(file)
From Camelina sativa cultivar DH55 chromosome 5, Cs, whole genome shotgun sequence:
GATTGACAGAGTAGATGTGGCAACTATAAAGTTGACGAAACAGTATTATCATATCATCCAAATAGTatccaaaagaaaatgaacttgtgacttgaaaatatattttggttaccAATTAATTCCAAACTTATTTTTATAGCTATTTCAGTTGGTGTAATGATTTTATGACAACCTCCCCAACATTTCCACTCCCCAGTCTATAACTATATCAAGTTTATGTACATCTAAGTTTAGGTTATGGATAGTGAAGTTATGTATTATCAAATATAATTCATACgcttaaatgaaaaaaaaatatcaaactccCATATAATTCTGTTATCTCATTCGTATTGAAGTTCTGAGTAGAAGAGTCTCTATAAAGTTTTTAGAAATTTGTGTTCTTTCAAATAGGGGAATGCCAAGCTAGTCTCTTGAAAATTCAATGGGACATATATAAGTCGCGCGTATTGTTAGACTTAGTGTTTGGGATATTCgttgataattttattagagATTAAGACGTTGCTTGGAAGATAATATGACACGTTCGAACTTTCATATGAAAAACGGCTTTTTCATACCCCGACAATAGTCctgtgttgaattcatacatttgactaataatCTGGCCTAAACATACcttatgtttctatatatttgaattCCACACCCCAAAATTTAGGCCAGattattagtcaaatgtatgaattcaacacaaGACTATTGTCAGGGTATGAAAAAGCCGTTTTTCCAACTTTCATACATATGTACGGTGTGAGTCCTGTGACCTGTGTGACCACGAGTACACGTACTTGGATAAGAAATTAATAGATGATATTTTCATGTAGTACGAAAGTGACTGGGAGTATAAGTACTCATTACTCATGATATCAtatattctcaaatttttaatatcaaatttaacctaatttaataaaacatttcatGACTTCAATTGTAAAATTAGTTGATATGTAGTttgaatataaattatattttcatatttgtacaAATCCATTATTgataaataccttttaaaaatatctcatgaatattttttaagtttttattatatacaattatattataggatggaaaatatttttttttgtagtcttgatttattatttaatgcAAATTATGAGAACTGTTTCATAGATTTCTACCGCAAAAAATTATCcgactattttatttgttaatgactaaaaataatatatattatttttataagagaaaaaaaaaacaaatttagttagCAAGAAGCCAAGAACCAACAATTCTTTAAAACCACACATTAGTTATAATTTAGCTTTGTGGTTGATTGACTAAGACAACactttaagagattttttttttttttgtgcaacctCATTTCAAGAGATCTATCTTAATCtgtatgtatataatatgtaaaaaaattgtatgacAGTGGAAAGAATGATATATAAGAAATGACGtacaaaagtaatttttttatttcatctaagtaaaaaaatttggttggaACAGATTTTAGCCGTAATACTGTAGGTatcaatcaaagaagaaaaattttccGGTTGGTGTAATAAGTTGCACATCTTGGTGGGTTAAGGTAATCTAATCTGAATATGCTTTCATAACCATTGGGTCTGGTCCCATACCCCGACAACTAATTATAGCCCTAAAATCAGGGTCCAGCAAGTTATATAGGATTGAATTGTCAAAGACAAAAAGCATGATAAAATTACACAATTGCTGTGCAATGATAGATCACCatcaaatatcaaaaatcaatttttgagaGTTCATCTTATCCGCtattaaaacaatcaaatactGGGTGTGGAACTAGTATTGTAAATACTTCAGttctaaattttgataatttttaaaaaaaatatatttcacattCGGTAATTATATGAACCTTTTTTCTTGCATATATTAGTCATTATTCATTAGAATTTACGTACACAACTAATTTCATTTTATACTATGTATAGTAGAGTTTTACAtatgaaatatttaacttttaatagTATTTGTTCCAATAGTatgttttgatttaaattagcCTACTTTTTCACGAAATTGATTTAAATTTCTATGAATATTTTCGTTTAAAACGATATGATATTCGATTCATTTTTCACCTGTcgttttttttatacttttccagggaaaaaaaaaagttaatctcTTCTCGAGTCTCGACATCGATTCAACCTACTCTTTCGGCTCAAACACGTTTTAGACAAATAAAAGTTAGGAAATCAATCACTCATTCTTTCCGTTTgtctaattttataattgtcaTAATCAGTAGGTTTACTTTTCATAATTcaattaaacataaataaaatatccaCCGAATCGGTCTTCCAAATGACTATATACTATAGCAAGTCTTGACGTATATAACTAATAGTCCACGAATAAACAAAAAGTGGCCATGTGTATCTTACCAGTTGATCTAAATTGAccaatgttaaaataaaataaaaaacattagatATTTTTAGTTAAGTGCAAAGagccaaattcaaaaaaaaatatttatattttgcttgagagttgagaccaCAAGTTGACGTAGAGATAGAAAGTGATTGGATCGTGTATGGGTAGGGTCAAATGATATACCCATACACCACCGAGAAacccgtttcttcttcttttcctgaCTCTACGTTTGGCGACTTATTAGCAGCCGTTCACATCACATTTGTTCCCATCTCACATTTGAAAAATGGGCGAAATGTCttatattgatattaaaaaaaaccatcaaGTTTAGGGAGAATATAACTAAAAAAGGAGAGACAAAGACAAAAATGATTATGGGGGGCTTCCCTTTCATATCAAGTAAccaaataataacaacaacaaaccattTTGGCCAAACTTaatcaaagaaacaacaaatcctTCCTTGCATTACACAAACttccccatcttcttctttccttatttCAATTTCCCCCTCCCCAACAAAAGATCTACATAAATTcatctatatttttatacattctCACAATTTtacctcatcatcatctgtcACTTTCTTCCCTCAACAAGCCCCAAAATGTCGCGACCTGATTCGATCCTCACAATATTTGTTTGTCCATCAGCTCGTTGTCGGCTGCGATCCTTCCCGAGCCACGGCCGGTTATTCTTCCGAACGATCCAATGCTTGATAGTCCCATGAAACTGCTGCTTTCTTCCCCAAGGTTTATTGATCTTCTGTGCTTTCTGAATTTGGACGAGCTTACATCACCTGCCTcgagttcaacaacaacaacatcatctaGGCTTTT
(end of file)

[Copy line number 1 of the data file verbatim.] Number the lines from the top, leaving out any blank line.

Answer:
From Camelina sativa cultivar DH55 chromosome 5, Cs, whole genome shotgun sequence: